This history is now being disinterred. No doubt we will soon be reminded of the exploits of several long-forgotten Ottoman naval expeditions in the Indian Ocean to the Strait of Malacca and beyond.
President Recep Tayyip Erdogan has ambitions, which some call “neo-Ottoman,” across the region. Turkey is already a security player in the eastern Indian Ocean. In September, Turkey was the first country to deliver aid to the Rohingyas in Myanmar and Bangladesh during the latest bout of ethnic cleansing by the Myanmar regime.
The Emirates Spreads Its Wings
The Emirates, a regional rival of Turkey, is also spreading its wings. The Emirates has long had aspirations in the Indian Ocean, far beyond the Yemen conflict. The UAE has given considerable financial and political support to small island states such as Comoros, Maldives, Seychelles, Mauritius, and Comoros (which are Muslim-majority or have significant Muslim populations), and it is a large investor in East Africa.
The UAE is also showcasing a broader political role in the Indian Ocean, which will include taking the chair of the Indian Ocean Rim Association, the Indian Ocean’s pan-regional political grouping, from 2019.
The UAE should be expected to be a significant Indian Ocean player in the years ahead, as strategic competition grows in East Africa and nearby islands.
Middle Power Punch in the Indian Ocean
The new base race in the Horn of Africa underlines doubts about Washington’s commitment to the region. The shale oil revolution has put the United States on a path to becoming the world’s biggest oil net exporter within the next decade, meaning the Persian Gulf may become less of a strategic imperative for it.
Although U.S. defense forces remain in the region (including the Fifth Fleet in Bahrain), there are doubts over U.S. staying power. This, of course, has only been amplified by the antics of the Trump administration. Regional players seem to be positioning themselves for what they see as an inevitable drawdown in U.S. forces.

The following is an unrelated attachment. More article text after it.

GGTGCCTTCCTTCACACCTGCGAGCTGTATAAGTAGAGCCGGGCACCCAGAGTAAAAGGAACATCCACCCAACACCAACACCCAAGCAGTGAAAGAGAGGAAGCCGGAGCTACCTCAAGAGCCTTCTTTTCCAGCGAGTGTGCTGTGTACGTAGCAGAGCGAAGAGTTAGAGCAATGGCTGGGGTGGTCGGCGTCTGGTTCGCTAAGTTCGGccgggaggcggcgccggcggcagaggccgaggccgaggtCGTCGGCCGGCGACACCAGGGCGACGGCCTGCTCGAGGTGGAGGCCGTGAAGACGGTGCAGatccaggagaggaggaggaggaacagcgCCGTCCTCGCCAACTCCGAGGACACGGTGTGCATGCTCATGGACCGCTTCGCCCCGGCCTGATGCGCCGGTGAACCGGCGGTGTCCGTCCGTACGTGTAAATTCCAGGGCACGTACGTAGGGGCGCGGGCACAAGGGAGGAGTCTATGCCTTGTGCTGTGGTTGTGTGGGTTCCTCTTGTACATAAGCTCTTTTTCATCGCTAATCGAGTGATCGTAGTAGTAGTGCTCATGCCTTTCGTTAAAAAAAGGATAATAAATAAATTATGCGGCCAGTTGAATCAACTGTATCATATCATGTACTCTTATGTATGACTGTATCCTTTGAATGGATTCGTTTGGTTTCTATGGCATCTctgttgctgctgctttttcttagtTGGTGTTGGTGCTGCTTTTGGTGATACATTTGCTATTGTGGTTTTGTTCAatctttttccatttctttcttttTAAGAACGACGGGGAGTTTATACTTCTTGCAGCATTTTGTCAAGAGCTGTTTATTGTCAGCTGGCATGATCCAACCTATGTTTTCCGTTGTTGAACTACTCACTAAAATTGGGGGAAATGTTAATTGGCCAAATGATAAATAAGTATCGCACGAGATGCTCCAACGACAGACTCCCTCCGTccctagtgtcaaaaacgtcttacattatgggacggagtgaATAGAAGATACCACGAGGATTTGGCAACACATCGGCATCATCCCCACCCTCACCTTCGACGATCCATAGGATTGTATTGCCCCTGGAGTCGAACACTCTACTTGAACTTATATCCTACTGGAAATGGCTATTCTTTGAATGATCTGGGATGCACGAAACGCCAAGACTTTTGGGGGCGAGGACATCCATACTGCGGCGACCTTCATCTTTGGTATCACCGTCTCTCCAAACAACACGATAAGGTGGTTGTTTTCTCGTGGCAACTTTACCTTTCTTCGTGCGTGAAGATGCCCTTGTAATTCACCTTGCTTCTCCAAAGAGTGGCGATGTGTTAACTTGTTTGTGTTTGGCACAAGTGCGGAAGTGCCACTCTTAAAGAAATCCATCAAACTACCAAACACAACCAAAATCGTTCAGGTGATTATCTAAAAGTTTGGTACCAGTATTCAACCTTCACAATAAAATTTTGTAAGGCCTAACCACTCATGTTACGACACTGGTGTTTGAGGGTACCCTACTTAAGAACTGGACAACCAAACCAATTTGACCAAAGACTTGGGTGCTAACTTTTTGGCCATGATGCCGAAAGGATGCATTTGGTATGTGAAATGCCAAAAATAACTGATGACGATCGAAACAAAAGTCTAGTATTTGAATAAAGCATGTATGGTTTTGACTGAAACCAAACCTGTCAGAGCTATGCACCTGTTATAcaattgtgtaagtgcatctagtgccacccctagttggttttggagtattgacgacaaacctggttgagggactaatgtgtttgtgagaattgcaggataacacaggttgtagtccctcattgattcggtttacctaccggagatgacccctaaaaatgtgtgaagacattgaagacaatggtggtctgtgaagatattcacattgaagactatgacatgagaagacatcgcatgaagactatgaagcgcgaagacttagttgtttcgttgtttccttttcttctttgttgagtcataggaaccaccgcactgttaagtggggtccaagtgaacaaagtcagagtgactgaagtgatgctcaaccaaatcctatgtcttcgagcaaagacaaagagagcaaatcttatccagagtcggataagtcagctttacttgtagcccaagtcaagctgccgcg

Just as importantly, the base race by “new” middle powers demonstrates just how multipolar and complex the Indian Ocean is likely to become. For countries such as Australia, the Indian Ocean will not only involve working with major powers such as the United States, India, and China, or allies such as France and Japan. It seems there will be a host of other players, each with their own agendas and alignments.
Australia has long experience working within international coalitions, which in recent years has included commanding broad naval coalitions in the western Indian Ocean. That may be the new order of the day in the Indian Ocean.
Dr. David Brewster is with the National Security College at the Australian National University, where he specializes in South Asian and Indian Ocean strategic affairs. He is also a Distinguished Research Fellow with the Australia India Institute. His previous career was as a corporate lawyer working on complex cross-border transactions and he practiced for almost two decades in the United States, England, France and Australia. Dr Brewster is the author of The India-Australia Security Engagement: Challenges and Opportunities, which examines security and defense cooperation between India and Australia.